Farm to Table: Absence Makes the Heart Grow Fonder
The autumn colours of the leaves in Ottawa, Canada’s capital, have faded and fallen away, leaving only pine green needles. Cool fall winds have turned into brisk winter ones. Snow now blanket the roads.
Locals have already turned their attentions to heartier fare, game meat pies with buttery pastry; roasted meats scented with spices and dried herbs; braised dishes heady of onion, carrot, and spice; and velvet smooth soups enriched with cream. Where once we were graced with so much of nature’s bounty, root vegetables are now the norm, parsnips, carrots, beets, and potatoes.
Does absence make the heart grow fonder? A recent cheese tasting at an artisanal delicatessen reminded me of the open air farmer’s markets that opened weekly this past summer to new found and well deserved popularity. The delicatessen is called The Piggy Market (400 Winston Avenue, Ottawa). Located on a side street in Westboro, co-owner/chef Dave Neil recently completed renovations, opening up a wall and laying down wood counters.
The pastoral heritage of his wooden planks, every plank borrowed from a local farm, reflects well the food he sells. Much of Dave’s products are locally produced.
Every farmer or producer is a friend. In fact, the week before the cheese tasting, André Pollender of Cabane du PicBois (producer of the maple vinegar) and Bonnie-Jean Stacey of Take Charge Tea were on-hand at The Piggy Market to promote their products. On this note, The Piggy Market is the only retailer of Cabane du PicBois maple vinegar in Ontario.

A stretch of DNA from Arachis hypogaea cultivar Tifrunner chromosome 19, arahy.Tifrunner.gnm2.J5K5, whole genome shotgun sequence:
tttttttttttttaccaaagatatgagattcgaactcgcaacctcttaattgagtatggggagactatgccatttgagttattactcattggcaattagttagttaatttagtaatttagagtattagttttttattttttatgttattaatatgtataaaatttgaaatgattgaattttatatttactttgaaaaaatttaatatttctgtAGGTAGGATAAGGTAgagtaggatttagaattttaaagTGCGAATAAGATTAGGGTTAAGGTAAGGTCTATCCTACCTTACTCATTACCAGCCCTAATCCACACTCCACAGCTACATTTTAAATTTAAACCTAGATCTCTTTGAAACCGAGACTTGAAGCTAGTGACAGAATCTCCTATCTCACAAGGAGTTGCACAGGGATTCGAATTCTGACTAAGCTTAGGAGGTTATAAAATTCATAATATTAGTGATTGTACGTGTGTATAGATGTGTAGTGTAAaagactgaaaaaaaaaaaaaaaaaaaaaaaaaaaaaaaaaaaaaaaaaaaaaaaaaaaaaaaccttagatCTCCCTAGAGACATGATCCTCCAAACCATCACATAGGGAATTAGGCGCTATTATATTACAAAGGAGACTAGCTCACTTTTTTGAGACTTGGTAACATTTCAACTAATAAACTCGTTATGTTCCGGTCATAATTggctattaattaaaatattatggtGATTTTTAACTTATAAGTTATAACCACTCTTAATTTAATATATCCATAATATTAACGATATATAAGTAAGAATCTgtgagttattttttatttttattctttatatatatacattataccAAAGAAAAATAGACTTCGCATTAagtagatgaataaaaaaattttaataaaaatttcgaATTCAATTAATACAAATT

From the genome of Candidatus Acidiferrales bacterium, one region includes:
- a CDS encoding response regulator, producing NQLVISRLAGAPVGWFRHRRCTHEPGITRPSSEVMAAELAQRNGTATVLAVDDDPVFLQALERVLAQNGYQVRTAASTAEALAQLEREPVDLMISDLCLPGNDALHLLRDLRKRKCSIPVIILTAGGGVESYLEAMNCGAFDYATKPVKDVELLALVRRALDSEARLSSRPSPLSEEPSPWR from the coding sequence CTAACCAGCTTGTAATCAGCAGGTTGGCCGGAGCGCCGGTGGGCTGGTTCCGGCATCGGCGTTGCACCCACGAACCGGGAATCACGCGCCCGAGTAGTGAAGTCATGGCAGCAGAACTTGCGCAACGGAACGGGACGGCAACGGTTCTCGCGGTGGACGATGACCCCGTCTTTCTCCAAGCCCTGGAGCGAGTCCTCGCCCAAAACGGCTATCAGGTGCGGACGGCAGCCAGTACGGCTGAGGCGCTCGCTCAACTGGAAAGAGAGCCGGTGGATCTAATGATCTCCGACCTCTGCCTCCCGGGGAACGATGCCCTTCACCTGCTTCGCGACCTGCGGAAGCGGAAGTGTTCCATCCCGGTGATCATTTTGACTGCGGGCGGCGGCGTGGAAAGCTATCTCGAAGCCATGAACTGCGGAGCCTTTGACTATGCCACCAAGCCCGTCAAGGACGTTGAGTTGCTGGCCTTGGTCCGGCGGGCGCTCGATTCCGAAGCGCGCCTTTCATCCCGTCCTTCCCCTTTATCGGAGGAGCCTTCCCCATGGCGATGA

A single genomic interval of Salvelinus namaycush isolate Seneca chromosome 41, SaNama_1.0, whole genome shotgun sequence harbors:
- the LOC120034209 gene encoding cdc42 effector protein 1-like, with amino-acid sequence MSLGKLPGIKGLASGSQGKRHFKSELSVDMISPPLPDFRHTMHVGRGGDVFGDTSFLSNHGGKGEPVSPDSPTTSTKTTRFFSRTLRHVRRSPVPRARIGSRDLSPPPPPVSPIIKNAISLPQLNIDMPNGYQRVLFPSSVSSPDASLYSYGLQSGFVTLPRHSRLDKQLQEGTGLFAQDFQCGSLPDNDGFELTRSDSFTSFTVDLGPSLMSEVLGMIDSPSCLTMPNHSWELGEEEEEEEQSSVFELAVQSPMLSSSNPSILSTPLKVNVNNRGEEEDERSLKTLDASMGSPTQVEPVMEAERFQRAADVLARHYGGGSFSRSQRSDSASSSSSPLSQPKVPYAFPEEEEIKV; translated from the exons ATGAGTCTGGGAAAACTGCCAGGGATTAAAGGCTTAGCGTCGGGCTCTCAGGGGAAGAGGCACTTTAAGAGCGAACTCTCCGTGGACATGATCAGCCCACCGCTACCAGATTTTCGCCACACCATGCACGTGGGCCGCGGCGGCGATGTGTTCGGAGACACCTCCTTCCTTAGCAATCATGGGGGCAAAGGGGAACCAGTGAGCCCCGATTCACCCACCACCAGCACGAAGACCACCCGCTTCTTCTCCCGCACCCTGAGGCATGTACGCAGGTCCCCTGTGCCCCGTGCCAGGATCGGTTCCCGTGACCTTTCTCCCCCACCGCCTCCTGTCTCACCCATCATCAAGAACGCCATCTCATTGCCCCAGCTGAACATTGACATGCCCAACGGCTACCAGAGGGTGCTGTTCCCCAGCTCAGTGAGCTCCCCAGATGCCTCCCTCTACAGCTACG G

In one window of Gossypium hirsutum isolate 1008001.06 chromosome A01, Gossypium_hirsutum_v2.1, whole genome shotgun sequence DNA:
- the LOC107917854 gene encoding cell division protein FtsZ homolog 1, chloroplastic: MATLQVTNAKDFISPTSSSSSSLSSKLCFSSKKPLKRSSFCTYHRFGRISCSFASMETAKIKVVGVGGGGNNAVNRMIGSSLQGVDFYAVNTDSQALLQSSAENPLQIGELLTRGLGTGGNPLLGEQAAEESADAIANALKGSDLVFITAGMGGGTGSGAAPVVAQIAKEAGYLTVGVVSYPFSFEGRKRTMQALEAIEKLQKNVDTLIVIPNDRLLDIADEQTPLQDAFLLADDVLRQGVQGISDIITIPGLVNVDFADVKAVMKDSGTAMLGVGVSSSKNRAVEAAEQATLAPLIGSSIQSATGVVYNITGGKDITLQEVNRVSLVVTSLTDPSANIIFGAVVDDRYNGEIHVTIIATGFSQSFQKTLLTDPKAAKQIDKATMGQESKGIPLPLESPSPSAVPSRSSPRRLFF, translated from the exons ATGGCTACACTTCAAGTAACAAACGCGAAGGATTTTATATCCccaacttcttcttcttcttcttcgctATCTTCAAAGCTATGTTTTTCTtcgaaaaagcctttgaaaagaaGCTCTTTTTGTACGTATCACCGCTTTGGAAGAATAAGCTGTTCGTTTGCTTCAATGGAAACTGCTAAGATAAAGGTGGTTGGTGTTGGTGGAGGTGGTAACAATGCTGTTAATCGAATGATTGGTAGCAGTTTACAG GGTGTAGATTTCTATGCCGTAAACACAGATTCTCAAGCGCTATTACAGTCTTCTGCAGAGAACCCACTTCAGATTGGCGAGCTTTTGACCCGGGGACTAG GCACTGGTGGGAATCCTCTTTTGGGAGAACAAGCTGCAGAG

The cheese that was showcased at the tasting came from
Also, on hand was Hall’s Apple Orchard and Market, producer of the sparkling cider and apple cider vinegar above.
Alas, the open-air farmer’s markets are now closed. But, those of us who long for the fresh produce and local products, sold with a warm and friendly smile, can seek out many of the same products along with pickles, jams, and preserves that capture the summer sun in shops like The Piggy Market.
Still, some neighbourhood business associations have realized the lingering popularity of farmer’s markets. Ottawa does not have a year-round in-door farmer’s market. In lieu, the Preston Street Business Improvement Association has decided to hold a holiday farmer’s market in Ottawa’s Little Italy on Saturdays for three weeks, starting December 4, 2010. They have organized some regulars of the summer farmer’s markets to attend: Hall’s Apple Market (apples, apple cider, berry and apple pies, Christmas baskets), Upper Canada Cranberries (cranberries, cranberry jams, juice and jellies), Bearbrook Farms (game meats and – elk, bison, duck, alpaca), Queen Beet Farms (squash, carrots, potatoes, maple syrup, pork and goat meat), Knockout Cattle Farm (beef – frozen and fresh cuts) and Hot Potato Co. (potatoes, cooked in all flavours or raw, coffee).
With winter here, what do you miss most from the open-air farmer’s markets?
The Piggy Market
400 Winston Avenue, Ottawa, Ontario
Ottawa Little Italy: Christmas Farmer’s Market
Preston Street La Piaza (Adult High School Parking Lot: 300 Rochester Street, Ottawa, Ontario)
For more information, contact the Preston Street BIA by e-mail at firstname.lastname@example.org